In the traditional fix-it model of medical decision making, the identified problem is typically characterized by a diagnosis that indicates a deviation from normalcy. When a medical problem is multifaceted and the available interventions are only partially effective, a broader vision of the health care endeavor is needed. What matters to the patient, and what should matter to the practitioner, is the patient's future possibilities. More specifically, what is important is the character of the alternative futures that the patient could (...)
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  14. Marvin Lynn (2004). Inserting the 'Race' Into Critical Pedagogy: An Analysis of 'Race-Based Epistemologies'. Educational Philosophy and Theory 36 (2):153–165.score: 30.0
  15. Z. Basil Debra, S. Runte Mary & Cathy Barr M. Easwaramoorthy (forthcoming). Company Support for Employee Volunteering: A National Survey of Companies in Canada. Journal of Business Ethics.score: 30.0
    Company support for employee volunteerism (CSEV) benefits companies, employees, and society while helping companies meet the expectations of corporate social responsibility (CSR). A nationally representative telephone survey of 990 Canadian companies examined CSEV through the lens of Porter and Kramer’s (2006, ‘Strategy and society: the link between competitive advantage and corporate social responsibility’, Harvard Business Review , 78–92.) CSR model. The results demonstrated that Canadian companies passively support employee volunteerism in a variety of ways, such as allowing employees to take (...)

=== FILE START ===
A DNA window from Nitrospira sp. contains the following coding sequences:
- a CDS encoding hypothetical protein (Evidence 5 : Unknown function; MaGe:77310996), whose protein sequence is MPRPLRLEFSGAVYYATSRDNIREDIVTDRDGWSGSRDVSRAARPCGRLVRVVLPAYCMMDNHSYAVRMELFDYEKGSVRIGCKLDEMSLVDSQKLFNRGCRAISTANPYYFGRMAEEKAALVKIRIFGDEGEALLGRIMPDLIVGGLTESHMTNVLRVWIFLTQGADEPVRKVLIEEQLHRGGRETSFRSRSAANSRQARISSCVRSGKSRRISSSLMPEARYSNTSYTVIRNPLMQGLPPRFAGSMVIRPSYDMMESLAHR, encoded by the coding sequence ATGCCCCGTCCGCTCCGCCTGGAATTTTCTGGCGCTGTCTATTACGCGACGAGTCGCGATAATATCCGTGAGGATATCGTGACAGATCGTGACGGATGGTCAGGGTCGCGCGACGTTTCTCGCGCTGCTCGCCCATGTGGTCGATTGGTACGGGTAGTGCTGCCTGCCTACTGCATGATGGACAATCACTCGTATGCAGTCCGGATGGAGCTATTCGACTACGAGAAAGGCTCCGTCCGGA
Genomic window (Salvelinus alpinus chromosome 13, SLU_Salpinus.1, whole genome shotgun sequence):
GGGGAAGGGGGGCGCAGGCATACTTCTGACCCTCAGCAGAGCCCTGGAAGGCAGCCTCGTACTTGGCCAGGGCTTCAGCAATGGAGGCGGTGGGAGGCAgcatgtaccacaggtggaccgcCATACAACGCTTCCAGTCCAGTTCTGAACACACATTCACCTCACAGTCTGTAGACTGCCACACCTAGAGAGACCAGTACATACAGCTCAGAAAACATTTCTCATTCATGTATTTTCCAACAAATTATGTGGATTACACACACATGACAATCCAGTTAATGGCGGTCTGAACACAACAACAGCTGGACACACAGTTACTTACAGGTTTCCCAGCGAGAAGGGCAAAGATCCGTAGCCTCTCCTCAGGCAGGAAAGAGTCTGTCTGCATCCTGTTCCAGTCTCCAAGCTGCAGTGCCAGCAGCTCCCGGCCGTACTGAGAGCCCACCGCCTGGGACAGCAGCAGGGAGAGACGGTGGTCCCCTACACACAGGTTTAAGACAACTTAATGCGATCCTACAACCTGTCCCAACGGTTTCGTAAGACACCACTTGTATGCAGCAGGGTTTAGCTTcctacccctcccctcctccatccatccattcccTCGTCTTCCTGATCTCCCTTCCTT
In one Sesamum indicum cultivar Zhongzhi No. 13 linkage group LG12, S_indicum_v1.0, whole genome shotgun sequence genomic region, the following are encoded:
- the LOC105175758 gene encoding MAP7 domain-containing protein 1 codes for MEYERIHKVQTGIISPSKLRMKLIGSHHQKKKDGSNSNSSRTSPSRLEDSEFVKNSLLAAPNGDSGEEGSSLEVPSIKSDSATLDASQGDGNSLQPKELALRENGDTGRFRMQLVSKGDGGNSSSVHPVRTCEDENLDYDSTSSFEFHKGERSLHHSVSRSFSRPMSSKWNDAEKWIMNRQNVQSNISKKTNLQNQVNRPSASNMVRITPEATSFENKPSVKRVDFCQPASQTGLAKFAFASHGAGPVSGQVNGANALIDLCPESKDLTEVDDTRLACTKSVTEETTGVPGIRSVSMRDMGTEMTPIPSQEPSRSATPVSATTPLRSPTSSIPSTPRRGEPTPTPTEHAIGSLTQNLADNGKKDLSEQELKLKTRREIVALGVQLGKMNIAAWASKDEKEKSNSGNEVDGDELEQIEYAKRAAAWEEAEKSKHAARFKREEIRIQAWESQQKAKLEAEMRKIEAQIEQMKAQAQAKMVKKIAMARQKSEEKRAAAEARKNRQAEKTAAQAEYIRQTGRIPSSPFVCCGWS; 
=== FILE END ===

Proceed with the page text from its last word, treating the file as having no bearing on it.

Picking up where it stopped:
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  16. Margaret T. Lynn, Christopher C. Berger, Travis A. Riddle & Ezequiel Morsella (2010). Mind Control? Creating Illusory Intentions Through a Phony Brain–Computer Interface. Consciousness and Cognition 19 (4):1007-1012.score: 30.0
  17. Marvin Lynn (2006). Race, Culture, and the Education of African Americans. Educational Theory 56 (1):107-119.score: 30.0
  18. Jean V. McHale (2011). Accountability, Governance and Biobanks: The Ethics and Governance Committee as Guardian or as Toothless Tiger? [REVIEW] Health Care Analysis 19 (3):231-246.score: 30.0
    The huge potential of biobanks/genetic databases for the research community has been recognised across jurisdictions in both publicly funded and commercial sectors. But although there is tremendous potential there are likewise potential difficulties. The long-term storage of personal health information and samples poses major challenges. This is an area is fraught with ethical and legal uncertainties. Biobanks raise many questions of the control of rights, of consent, of privacy and confidentiality and of property in human material. It is thus unsurprising (...)
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  19. John McHale (1971). Man Plus. Zygon 6 (3):210-223.score: 30.0
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  20. Mary Ann Baily, Melissa M. Bottrell, Joanne Lynn & Bruce Jennings (2006). Special Report: The Ethics of Using QI Methods to Improve Health Care Quality and Safety. Hastings Center Report 36 (4):S1-S40.score: 30.0
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  21. Monty L. Lynn, Michael J. Naughton & Steve VanderVeen (2009). Faith at Work Scale (Fws): Justification, Development, and Validation of a Measure of Judaeo-Christian Religion in the Workplace. [REVIEW] Journal of Business Ethics 85 (2):227 - 243.score: 30.0